Unlike the film, the television series does not focus primarily on loss, but loss is still very much at the core of the show. Every year, players will graduate and move on, and Coach Taylor will need to find a way to deal without them. This is not a show that is afraid to let a main character leave the town of Dillon if it serves the plot, and we often get to see the perspective of that character leaving the only place they know (Dillon), along with the only way of life they know (Texas football). We also see characters dealing with catastrophic injury, death, and just in general growing up. Having Explosions in the Sky scoring much of the show would then lead me to think about the show even more than I would have otherwise, while I was walking to work with their music playing through my headphones.

It’s fitting that Explosions in the Sky’s music tends to remind me of both Friday Night Lights and my own memories: every memory is a lost piece in time. You can’t go back, and you can’t really verify that what you remember actually happened. The truth gets adjusted as the memories age. Mike Winchell and the Panthers’ true story has faded into entirely fictionalized media through the last 20 years, just as each of my memories seems to be fading as I age. The more time passes and the more memories disintegrate, the more I’m sure that this lack of certainty is the most depressing aspect of being alive. It was a conscious choice to have Explosions in the Sky score a movie/television show about loss, and that lead me to think about lost memories too often when listening to their music. I never paid any royalties for the music, though. This just sort of happened.

Maybe there is something to this. Maybe accepting that memory is unreliable is why I don’t let moving on from a lost place, friendship or moment bother me too much. Or maybe not. However, I do think this helps to justify my love of media. There are numerous shots that I can recall from Friday Night Lights that I can recall with a clarity I have with few personal memories. But the clarity of these memories isn’t what really matters; what matters is that these memories can be verified. If I want to see Smash’s final scene in the show again, I can easily do that. I can check what I remembered correctly, and what I didn’t. In that instance, I can verify the verité of the memory.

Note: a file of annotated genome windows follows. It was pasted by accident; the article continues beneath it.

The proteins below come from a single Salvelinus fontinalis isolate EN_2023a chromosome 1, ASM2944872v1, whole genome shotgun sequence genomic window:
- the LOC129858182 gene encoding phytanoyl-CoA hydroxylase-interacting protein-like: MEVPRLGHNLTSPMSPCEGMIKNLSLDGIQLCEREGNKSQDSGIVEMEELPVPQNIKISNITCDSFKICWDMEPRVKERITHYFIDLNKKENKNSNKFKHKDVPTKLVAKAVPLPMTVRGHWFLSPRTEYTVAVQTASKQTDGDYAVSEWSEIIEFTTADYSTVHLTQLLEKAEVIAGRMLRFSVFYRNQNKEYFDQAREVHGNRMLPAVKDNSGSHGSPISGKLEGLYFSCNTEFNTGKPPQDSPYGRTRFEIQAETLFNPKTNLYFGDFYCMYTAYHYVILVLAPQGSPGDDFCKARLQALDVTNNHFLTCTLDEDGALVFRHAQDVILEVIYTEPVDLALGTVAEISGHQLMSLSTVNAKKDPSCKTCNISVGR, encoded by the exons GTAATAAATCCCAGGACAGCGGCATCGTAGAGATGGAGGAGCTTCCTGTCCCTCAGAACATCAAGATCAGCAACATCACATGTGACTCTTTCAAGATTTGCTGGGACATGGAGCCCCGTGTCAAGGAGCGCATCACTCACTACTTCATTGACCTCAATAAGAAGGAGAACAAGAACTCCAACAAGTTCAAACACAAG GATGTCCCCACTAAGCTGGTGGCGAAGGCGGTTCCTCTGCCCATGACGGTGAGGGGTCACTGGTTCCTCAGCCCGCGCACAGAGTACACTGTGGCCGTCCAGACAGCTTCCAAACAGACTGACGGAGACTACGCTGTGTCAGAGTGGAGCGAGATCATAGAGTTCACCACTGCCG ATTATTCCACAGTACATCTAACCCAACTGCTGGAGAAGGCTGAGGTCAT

Maybe movies and television have conditioned me from a young age to believe that unverifiable memories are depressing, just like they taught me that most audio-free images should have a musical score. Maybe Friday Night Lights taught me that Explosions in the Sky should be the soundtrack for loss, just like it taught me that cinema verité is the closest filmmaking style to human vision. Maybe I should stop saying maybe so much. But maybe I wouldn’t have to say it if memory was more reliable.

Coach Taylor’s motivational phrase, “Clear eyes, full hearts, can’t lose” has likely been repeated many times by legitimate writers to close their wrap-ups of Friday Night Lights. It seems like the easy way to end a piece about a show that one feels passionate about: just use the obvious element that everybody else does. I wouldn’t want a piece of television criticism I read to end with the easiest way available, though. That would annoy me. But while having a contrarian conclusion might make me happier, maybe it’s not the right way to go. When other good teams began running the spread offence in season 3, Coach Taylor initially resisted being like everybody else before realizing it was the best thing for the team. Contrarianism doesn’t always pay, and in some instances conformity can. All that time I spent in my basement watching movies instead of playing football taught me how to write these things, and this writing seems to be the only way I know how to react to my favourite shows ending. But I can’t remove a particular memory from a particular song or show, just like I can’t help but think of Riggins and Street’s friendship every time I hear Remember Me as a Time of Day, regardless of whether or not the song was ever actually used in the show. Likewise, I can’t hope to remember a different phrase from Coach Taylor’s speeches just because this phrase happened to be good enough to be remembered by seemingly every other fan. We can’t remove what media says to us from the media itself, just like we can’t remove ourselves from the effect that media has on us. There may come a time when I can no longer recall exactly what the influence this show had on me was, but that influence will always be there somewhere. We might not always know it, but media we love affects us, and it causes us to think, act, reflect or write differently more often than we think. Clear eyes, full hearts, can’t lose.